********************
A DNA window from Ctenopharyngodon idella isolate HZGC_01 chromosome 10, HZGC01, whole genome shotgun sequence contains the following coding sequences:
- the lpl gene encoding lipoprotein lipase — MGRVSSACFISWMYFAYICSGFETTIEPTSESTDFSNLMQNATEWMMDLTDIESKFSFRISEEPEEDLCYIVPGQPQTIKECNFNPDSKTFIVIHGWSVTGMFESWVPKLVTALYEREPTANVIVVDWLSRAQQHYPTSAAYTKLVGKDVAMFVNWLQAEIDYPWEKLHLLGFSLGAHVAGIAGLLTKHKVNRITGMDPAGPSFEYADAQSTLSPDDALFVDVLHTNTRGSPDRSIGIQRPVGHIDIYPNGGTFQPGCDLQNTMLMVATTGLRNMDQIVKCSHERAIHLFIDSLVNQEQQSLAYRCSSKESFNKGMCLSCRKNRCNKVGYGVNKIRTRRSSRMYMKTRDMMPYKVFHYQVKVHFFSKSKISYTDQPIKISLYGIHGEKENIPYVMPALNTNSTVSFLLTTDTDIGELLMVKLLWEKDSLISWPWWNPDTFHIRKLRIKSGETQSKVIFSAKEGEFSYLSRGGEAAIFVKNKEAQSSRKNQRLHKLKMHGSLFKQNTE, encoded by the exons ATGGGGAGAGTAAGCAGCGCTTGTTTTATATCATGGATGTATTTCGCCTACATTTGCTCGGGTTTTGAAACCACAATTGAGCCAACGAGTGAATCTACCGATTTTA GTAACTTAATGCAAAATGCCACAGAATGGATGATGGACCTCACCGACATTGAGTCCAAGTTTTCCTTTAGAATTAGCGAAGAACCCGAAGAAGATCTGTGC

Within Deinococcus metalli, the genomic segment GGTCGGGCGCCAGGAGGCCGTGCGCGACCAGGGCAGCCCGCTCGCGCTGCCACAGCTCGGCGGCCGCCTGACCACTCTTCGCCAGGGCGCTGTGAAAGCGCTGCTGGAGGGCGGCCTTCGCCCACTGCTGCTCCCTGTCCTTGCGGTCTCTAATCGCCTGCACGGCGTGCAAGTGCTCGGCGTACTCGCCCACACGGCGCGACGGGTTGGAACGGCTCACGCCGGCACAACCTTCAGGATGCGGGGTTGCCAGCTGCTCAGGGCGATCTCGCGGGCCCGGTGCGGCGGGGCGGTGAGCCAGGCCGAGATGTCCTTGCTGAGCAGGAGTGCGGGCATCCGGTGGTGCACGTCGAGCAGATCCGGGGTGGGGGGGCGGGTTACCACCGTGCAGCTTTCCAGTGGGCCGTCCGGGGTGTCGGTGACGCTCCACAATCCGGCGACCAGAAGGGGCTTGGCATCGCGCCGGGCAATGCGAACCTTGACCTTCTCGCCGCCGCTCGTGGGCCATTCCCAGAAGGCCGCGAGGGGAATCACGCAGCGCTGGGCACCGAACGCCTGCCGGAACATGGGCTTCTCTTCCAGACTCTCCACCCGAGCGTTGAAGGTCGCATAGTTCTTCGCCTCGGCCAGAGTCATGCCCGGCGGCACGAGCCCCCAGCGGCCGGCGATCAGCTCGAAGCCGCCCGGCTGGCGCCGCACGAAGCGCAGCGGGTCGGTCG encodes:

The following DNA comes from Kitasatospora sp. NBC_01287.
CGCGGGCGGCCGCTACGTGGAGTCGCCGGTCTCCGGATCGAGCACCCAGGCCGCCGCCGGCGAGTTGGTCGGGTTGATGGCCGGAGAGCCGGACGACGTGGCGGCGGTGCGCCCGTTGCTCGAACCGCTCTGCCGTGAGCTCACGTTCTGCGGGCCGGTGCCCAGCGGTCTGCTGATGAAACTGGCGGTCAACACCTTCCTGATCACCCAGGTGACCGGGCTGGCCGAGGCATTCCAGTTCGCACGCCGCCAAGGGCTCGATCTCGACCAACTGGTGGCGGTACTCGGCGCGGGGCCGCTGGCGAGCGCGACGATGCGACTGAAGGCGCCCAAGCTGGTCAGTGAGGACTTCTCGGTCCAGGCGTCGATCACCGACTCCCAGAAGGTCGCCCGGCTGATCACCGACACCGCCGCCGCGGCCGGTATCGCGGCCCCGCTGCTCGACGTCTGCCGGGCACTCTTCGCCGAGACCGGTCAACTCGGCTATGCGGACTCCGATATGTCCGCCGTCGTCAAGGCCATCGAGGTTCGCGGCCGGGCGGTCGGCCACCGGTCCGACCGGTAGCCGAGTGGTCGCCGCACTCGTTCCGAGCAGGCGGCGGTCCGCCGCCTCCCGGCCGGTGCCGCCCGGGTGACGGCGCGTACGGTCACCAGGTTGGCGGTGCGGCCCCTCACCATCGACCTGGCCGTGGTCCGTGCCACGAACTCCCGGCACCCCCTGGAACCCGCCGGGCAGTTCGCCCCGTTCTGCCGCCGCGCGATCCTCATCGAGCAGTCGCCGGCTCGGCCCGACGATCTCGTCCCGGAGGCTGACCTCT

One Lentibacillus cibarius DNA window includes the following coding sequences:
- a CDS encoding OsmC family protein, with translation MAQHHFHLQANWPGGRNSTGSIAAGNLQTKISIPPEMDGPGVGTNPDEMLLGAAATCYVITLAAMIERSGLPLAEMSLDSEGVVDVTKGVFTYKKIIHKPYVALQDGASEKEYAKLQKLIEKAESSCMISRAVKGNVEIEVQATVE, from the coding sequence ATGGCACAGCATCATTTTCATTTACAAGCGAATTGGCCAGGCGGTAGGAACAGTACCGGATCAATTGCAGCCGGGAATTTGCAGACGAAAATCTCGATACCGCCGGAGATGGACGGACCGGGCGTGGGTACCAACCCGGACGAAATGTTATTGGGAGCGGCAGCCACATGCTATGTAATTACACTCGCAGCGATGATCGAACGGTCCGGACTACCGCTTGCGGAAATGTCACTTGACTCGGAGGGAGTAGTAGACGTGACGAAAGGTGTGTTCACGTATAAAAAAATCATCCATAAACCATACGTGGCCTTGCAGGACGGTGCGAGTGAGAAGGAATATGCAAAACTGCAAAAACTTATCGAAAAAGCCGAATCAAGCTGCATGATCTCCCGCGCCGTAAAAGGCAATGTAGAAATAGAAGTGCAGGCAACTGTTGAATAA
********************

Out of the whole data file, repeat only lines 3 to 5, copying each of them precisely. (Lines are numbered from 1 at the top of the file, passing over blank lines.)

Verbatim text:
Within Deinococcus metalli, the genomic segment GGTCGGGCGCCAGGAGGCCGTGCGCGACCAGGGCAGCCCGCTCGCGCTGCCACAGCTCGGCGGCCGCCTGACCACTCTTCGCCAGGGCGCTGTGAAAGCGCTGCTGGAGGGCGGCCTTCGCCCACTGCTGCTCCCTGTCCTTGCGGTCTCTAATCGCCTGCACGGCGTGCAAGTGCTCGGCGTACTCGCCCACACGGCGCGACGGGTTGGAACGGCTCACGCCGGCACAACCTTCAGGATGCGGGGTTGCCAGCTGCTCAGGGCGATCTCGCGGGCCCGGTGCGGCGGGGCGGTGAGCCAGGCCGAGATGTCCTTGCTGAGCAGGAGTGCGGGCATCCGGTGGTGCACGTCGAGCAGATCCGGGGTGGGGGGGCGGGTTACCACCGTGCAGCTTTCCAGTGGGCCGTCCGGGGTGTCGGTGACGCTCCACAATCCGGCGACCAGAAGGGGCTTGGCATCGCGCCGGGCAATGCGAACCTTGACCTTCTCGCCGCCGCTCGTGGGCCATTCCCAGAAGGCCGCGAGGGGAATCACGCAGCGCTGGGCACCGAACGCCTGCCGGAACATGGGCTTCTCTTCCAGACTCTCCACCCGAGCGTTGAAGGTCGCATAGTTCTTCGCCTCGGCCAGAGTCATGCCCGGCGGCACGAGCCCCCAGCGGCCGGCGATCAGCTCGAAGCCGCCCGGCTGGCGCCGCACGAAGCGCAGCGGGTCGGTCG encodes:

The following DNA comes from Kitasatospora sp. NBC_01287.
CGCGGGCGGCCGCTACGTGGAGTCGCCGGTCTCCGGATCGAGCACCCAGGCCGCCGCCGGCGAGTTGGTCGGGTTGATGGCCGGAGAGCCGGACGACGTGGCGGCGGTGCGCCCGTTGCTCGAACCGCTCTGCCGTGAGCTCACGTTCTGCGGGCCGGTGCCCAGCGGTCTGCTGATGAAACTGGCGGTCAACACCTTCCTGATCACCCAGGTGACCGGGCTGGCCGAGGCATTCCAGTTCGCACGCCGCCAAGGGCTCGATCTCGACCAACTGGTGGCGGTACTCGGCGCGGGGCCGCTGGCGAGCGCGACGATGCGACTGAAGGCGCCCAAGCTGGTCAGTGAGGACTTCTCGGTCCAGGCGTCGATCACCGACTCCCAGAAGGTCGCCCGGCTGATCACCGACACCGCCGCCGCGGCCGGTATCGCGGCCCCGCTGCTCGACGTCTGCCGGGCACTCTTCGCCGAGACCGGTCAACTCGGCTATGCGGACTCCGATATGTCCGCCGTCGTCAAGGCCATCGAGGTTCGCGGCCGGGCGGTCGGCCACCGGTCCGACCGGTAGCCGAGTGGTCGCCGCACTCGTTCCGAGCAGGCGGCGGTCCGCCGCCTCCCGGCCGGTGCCGCCCGGGTGACGGCGCGTACGGTCACCAGGTTGGCGGTGCGGCCCCTCACCATCGACCTGGCCGTGGTCCGTGCCACGAACTCCCGGCACCCCCTGGAACCCGCCGGGCAGTTCGCCCCGTTCTGCCGCCGCGCGATCCTCATCGAGCAGTCGCCGGCTCGGCCCGACGATCTCGTCCCGGAGGCTGACCTCT